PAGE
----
Current Issue Excerpts
Anyone familiar with Longfellow's famous poetic tribute to the Acadians knows the basic story of the great Dérangement
of 1755, when these tough and resilient people were uprooted and cruelly scattered - some as far away as Louisiana. The burning of Acadian farmsteads, the forced separation of families, the loss at sea of thousands of innocent lives - all these terrible events are faithfully recorded. But few are aware that the causes of this tragedy were not as simple as the New England poet would have us believe. Like the rest of Acadia's long history, the real story is fascinating and full of surprises.
Bouctouche is a small town at the mouth of the Bouctouche River in New Brunswick. It is also the summer home of Antonine Maillet. I had just translated Maillet's short novel Christophe Cartier de la noisette, dit Nounours, and was about to embark on her monumental allegory Le Huitième jour, and I wanted to get the lay of the Acadian landscape. I had a literary sense of the Bouctouche area, but I wanted to see it and hear it for myself. I stopped outside a low brick building, one of those five-and-dime stores that sell cheap clothes and expensive souvenirs, including small Acadian flags - the French tricolore with a yellow Stella Maris in one corner. When I went up to the cash, I asked, in my best French, which house belonged to Antonine and received a long, friendly reply. To my complete astonishment I could not understand a word of it. I had entered a private realm, a kind of hidden valley that had its own customs, its own flag, and its own language. Some call this place the Republic of Madawaska, but for more than 350 years it has been known as the land of Acadia.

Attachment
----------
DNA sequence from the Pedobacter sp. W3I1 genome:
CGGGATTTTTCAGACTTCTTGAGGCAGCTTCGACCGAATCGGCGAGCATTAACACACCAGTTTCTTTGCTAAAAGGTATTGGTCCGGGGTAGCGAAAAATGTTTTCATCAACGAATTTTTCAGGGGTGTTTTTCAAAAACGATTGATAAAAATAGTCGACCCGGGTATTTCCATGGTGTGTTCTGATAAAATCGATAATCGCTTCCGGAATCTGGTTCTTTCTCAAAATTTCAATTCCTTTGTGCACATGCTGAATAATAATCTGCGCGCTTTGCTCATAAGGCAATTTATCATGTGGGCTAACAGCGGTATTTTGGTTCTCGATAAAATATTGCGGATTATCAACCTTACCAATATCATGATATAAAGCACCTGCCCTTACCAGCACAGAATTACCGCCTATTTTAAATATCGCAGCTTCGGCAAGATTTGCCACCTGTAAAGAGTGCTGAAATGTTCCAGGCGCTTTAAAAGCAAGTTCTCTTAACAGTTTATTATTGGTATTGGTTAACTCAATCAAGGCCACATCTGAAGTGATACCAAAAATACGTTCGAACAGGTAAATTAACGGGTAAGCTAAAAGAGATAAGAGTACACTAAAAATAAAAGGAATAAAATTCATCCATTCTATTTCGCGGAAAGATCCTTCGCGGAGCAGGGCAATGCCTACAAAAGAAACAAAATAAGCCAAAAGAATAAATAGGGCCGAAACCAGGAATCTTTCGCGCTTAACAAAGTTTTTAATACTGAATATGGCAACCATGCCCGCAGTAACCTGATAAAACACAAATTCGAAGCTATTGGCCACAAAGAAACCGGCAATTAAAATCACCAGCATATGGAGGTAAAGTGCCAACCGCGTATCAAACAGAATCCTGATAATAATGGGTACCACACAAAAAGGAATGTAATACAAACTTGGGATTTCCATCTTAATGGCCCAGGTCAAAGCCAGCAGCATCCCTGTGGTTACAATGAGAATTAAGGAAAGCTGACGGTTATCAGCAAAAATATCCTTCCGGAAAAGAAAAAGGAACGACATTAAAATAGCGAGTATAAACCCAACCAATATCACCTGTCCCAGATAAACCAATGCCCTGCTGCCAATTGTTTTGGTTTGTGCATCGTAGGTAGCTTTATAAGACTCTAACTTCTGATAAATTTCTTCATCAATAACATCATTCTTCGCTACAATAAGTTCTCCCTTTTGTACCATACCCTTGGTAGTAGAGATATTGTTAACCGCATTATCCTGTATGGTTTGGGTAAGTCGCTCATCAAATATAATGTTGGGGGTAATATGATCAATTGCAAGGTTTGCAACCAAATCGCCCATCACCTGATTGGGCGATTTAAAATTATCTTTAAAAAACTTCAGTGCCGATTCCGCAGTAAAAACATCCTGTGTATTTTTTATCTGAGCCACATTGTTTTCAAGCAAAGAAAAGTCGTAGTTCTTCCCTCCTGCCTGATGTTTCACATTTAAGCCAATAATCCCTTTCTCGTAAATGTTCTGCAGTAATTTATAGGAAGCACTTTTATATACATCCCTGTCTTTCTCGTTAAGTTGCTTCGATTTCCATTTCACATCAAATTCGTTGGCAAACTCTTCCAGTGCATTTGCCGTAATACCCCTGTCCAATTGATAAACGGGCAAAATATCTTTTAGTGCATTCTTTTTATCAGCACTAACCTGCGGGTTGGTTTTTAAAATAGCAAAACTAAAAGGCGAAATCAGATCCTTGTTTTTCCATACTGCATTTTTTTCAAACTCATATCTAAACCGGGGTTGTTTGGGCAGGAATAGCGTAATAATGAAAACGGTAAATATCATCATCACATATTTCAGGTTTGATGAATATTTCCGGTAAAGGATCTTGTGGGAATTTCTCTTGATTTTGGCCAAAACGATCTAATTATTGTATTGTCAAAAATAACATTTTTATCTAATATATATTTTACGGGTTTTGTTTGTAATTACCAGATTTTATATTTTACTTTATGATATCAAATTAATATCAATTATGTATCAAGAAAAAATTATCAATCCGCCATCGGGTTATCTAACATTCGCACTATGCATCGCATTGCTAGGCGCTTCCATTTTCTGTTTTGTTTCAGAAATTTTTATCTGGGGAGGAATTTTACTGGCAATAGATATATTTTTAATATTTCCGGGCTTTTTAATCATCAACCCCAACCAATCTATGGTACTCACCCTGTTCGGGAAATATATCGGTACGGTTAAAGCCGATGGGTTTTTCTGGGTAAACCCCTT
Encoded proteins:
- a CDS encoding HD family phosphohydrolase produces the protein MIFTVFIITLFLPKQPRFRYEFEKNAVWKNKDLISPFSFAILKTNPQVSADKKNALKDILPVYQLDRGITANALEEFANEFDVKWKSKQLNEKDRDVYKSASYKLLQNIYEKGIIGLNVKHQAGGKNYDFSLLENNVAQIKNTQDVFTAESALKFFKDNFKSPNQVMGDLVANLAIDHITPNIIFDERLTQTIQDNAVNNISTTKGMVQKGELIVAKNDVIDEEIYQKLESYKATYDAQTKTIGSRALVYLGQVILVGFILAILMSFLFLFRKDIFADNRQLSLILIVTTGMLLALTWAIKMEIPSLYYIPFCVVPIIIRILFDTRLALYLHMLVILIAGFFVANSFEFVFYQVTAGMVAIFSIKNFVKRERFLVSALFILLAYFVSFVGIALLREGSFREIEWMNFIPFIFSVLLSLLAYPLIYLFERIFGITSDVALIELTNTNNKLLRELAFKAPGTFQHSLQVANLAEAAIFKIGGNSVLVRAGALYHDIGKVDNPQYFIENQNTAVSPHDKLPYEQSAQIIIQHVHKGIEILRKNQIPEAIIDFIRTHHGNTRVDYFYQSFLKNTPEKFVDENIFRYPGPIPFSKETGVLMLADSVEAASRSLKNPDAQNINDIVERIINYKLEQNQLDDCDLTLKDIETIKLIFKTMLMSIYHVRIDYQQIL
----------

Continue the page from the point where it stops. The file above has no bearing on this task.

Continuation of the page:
WAYNE GRADY's novel Emancipation Day was long-listed for the 2013 Scotiabank Giller Prize. He lives near Athens, Ontario, with his wife, novelist Merilyn Simonds. "Acadia, Acadia!" is excerpted from Chasing the Chinook: On the Trail of Canadian Words and Culture.
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